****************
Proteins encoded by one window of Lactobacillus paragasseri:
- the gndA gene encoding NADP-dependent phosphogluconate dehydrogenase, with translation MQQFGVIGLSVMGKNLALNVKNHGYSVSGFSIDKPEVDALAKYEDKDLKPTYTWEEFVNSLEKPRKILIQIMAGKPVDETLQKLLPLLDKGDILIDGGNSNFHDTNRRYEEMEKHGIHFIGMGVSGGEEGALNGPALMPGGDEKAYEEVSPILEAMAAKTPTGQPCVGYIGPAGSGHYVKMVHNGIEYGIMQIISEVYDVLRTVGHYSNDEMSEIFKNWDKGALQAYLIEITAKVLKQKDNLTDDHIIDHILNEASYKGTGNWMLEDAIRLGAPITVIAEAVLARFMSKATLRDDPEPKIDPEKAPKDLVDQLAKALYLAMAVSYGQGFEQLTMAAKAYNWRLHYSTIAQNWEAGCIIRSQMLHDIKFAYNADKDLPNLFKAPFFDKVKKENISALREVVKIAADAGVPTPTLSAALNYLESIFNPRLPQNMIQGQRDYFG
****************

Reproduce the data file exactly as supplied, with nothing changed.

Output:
Proteins encoded by one window of Lactobacillus paragasseri:
- the gndA gene encoding NADP-dependent phosphogluconate dehydrogenase, with translation MQQFGVIGLSVMGKNLALNVKNHGYSVSGFSIDKPEVDALAKYEDKDLKPTYTWEEFVNSLEKPRKILIQIMAGKPVDETLQKLLPLLDKGDILIDGGNSNFHDTNRRYEEMEKHGIHFIGMGVSGGEEGALNGPALMPGGDEKAYEEVSPILEAMAAKTPTGQPCVGYIGPAGSGHYVKMVHNGIEYGIMQIISEVYDVLRTVGHYSNDEMSEIFKNWDKGALQAYLIEITAKVLKQKDNLTDDHIIDHILNEASYKGTGNWMLEDAIRLGAPITVIAEAVLARFMSKATLRDDPEPKIDPEKAPKDLVDQLAKALYLAMAVSYGQGFEQLTMAAKAYNWRLHYSTIAQNWEAGCIIRSQMLHDIKFAYNADKDLPNLFKAPFFDKVKKENISALREVVKIAADAGVPTPTLSAALNYLESIFNPRLPQNMIQGQRDYFG